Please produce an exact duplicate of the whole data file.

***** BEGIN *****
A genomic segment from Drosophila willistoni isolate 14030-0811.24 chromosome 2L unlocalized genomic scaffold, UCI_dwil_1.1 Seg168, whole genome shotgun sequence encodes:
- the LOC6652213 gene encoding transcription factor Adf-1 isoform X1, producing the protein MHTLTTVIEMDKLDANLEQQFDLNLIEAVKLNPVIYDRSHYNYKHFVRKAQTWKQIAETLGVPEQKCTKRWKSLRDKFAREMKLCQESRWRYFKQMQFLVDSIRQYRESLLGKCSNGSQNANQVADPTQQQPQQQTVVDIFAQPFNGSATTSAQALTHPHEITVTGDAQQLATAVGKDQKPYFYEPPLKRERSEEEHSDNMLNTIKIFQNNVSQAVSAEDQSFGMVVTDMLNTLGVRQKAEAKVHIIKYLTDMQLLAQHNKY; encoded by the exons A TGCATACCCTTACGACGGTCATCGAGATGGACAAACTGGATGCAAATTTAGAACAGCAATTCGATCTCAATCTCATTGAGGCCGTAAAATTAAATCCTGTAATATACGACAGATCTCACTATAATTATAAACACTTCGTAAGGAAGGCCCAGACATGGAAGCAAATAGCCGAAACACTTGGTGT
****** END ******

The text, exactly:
A genomic segment from Drosophila willistoni isolate 14030-0811.24 chromosome 2L unlocalized genomic scaffold, UCI_dwil_1.1 Seg168, whole genome shotgun sequence encodes:
- the LOC6652213 gene encoding transcription factor Adf-1 isoform X1, producing the protein MHTLTTVIEMDKLDANLEQQFDLNLIEAVKLNPVIYDRSHYNYKHFVRKAQTWKQIAETLGVPEQKCTKRWKSLRDKFAREMKLCQESRWRYFKQMQFLVDSIRQYRESLLGKCSNGSQNANQVADPTQQQPQQQTVVDIFAQPFNGSATTSAQALTHPHEITVTGDAQQLATAVGKDQKPYFYEPPLKRERSEEEHSDNMLNTIKIFQNNVSQAVSAEDQSFGMVVTDMLNTLGVRQKAEAKVHIIKYLTDMQLLAQHNKY; encoded by the exons A TGCATACCCTTACGACGGTCATCGAGATGGACAAACTGGATGCAAATTTAGAACAGCAATTCGATCTCAATCTCATTGAGGCCGTAAAATTAAATCCTGTAATATACGACAGATCTCACTATAATTATAAACACTTCGTAAGGAAGGCCCAGACATGGAAGCAAATAGCCGAAACACTTGGTGT